Because of barriers on funding, WikiLeaks could have to close by the end of the year, according to its founder, Julian Assange.
“If WikiLeaks does not find a way to remove this blockade we will simply not be able to continue by the turn of the new year,” he said. “If we don’t knock down the blockade we simply will not be able to continue.”
WikiLeaks said in a statement Monday that it would stop publishing for the moment in order to focus on making money — explaining that the blockade imposed by financial companies including Visa, MasterCard, Western Union and PayPal left it with no choice.
The statement says that in order to ensure survival, WikiLeaks must “aggressively fundraise in order to fight back against this blockade and its proponents.”
These financial companies, whether under direction of the government or not, have frozen out WikiLeaks since the publication of hundreds of thousands of State Department cables, by refusing to process payments from private individuals to the organization. So someone who wants to use their own money to donate to WikiLeaks is barred from doing so using many of the normal channels. And this is starving the organization. This successful muscling out of a private business by going after their funding represents a partnership between the federal government and private corporations. And it’s pretty classic, similar to how embargoes of foreign governments work – they go after the money.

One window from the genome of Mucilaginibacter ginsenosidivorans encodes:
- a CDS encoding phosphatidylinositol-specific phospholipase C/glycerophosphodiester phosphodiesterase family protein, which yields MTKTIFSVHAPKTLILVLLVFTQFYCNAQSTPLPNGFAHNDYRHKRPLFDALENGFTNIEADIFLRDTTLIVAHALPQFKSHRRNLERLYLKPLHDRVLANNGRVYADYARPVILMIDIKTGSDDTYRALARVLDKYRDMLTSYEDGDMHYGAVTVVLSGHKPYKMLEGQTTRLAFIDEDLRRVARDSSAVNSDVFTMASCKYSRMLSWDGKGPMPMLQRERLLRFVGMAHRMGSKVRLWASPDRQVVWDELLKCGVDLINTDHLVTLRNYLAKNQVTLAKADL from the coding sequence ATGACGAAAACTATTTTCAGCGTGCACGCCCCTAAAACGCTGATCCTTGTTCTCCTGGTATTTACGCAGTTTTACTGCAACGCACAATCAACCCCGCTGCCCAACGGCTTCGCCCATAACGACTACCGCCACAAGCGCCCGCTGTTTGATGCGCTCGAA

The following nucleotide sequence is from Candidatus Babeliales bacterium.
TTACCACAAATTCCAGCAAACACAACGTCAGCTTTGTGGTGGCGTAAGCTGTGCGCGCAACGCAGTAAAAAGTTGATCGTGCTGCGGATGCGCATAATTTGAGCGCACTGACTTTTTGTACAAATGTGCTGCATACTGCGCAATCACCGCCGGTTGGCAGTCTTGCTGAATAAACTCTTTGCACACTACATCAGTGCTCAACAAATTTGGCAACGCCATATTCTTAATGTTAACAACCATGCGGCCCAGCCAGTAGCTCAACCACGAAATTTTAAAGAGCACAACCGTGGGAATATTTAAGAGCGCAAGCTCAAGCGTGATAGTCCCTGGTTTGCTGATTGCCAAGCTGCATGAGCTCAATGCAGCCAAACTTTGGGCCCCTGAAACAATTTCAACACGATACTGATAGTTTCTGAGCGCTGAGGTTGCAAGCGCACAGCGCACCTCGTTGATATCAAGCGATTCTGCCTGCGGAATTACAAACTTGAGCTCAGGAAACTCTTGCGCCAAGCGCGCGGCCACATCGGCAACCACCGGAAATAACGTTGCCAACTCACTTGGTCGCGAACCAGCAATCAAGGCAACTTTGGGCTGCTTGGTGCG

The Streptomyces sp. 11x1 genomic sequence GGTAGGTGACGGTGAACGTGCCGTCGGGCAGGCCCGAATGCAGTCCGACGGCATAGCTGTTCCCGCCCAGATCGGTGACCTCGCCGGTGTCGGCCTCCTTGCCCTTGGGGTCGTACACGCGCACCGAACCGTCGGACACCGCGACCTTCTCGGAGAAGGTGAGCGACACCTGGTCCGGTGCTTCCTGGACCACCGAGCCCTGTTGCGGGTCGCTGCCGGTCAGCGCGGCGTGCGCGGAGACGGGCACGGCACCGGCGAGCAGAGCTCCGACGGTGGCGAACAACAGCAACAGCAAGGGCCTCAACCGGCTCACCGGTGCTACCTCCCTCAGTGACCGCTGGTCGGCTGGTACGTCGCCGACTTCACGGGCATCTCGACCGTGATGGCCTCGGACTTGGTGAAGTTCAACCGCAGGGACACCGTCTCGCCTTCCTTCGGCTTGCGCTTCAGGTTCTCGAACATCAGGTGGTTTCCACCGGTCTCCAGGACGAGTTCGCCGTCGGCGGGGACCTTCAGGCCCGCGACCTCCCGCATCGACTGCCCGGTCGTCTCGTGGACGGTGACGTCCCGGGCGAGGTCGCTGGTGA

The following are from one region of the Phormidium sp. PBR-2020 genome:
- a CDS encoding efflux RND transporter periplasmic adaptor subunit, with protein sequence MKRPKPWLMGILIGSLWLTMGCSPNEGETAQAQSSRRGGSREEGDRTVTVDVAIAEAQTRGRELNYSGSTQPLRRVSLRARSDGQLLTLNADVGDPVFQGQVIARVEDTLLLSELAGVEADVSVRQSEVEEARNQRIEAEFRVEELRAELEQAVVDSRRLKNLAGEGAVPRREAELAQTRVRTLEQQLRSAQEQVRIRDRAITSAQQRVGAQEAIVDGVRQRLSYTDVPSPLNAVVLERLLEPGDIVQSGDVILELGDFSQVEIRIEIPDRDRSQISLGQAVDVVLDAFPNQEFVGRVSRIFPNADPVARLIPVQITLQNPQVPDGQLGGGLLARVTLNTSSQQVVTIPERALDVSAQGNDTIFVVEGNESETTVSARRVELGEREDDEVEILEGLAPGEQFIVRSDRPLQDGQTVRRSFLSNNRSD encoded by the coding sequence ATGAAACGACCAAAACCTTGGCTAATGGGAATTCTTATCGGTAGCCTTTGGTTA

As Glenn Greenwald explained over the weekend, WikiLeaks has at least some claim on ending the Iraq War. Iraqi Prime Minister Nouri al-Maliki cited the WikiLeaks release of information about a massacre in a raid in 2006 as a reason why he denied legal immunity for any US troops staying in the country after 2011. WikiLeaks can also take at least some credit for the Arab Spring, due to diplomatic cables showing the horrors of Arab governments and the repression of their citizens. As Greenwald writes:
And yet (or more accurately: therefore) the person accused of accomplishing all of this, Bradley Manning, has been imprisoned for more than a year without trial, and, if convicted, is almost certain to remain in prison for many more years (with the possibility, albeit unlikely, of death, and as the Obama administration continues to block an unmonitored visit by the U.N. official investigating what had been the inhumane conditions of his detention). If one believes the authenticity of the chat logs produced by Wired, Manning’s goal in leaking those cables — “hopefully worldwide discussion, debates, and reforms . . . i want people to see the truth… regardless of who they are… because without information, you cannot make informed decisions as a public” – have been fulfilled beyond what must have been his wildest dreams. Assuming the truth of those chat logs, he was motivated precisely by seeing cables of the sort that detailed this civilian slaughter and subsequent cover-up in Iraq, and the extreme levels of theft and oppression by Arab dictators, and the desire to have the world know about it. Meanwhile, those responsible for the Iraq War, and who suppressed freedom and democracy in the Middle East by propping up those tyrants, and who committed a slew of other illegal and deeply corrupt acts, continue to prosper and wield substantial power.
History is filled with examples of those who most bravely challenged and subverted corrupted power and who sought reforms being rewarded with prison or worse, at the hands of those whose bad actions they exposed. If Bradley Manning did leak these cables, his imprisonment is a prime example of that inverted justice.
So all of these benefits will be lost, because of embarrassment to the federal government. And yet that same government is taking credit, just in the last week, for ending the Iraq war and working with revolutionaries on the Arab Spring.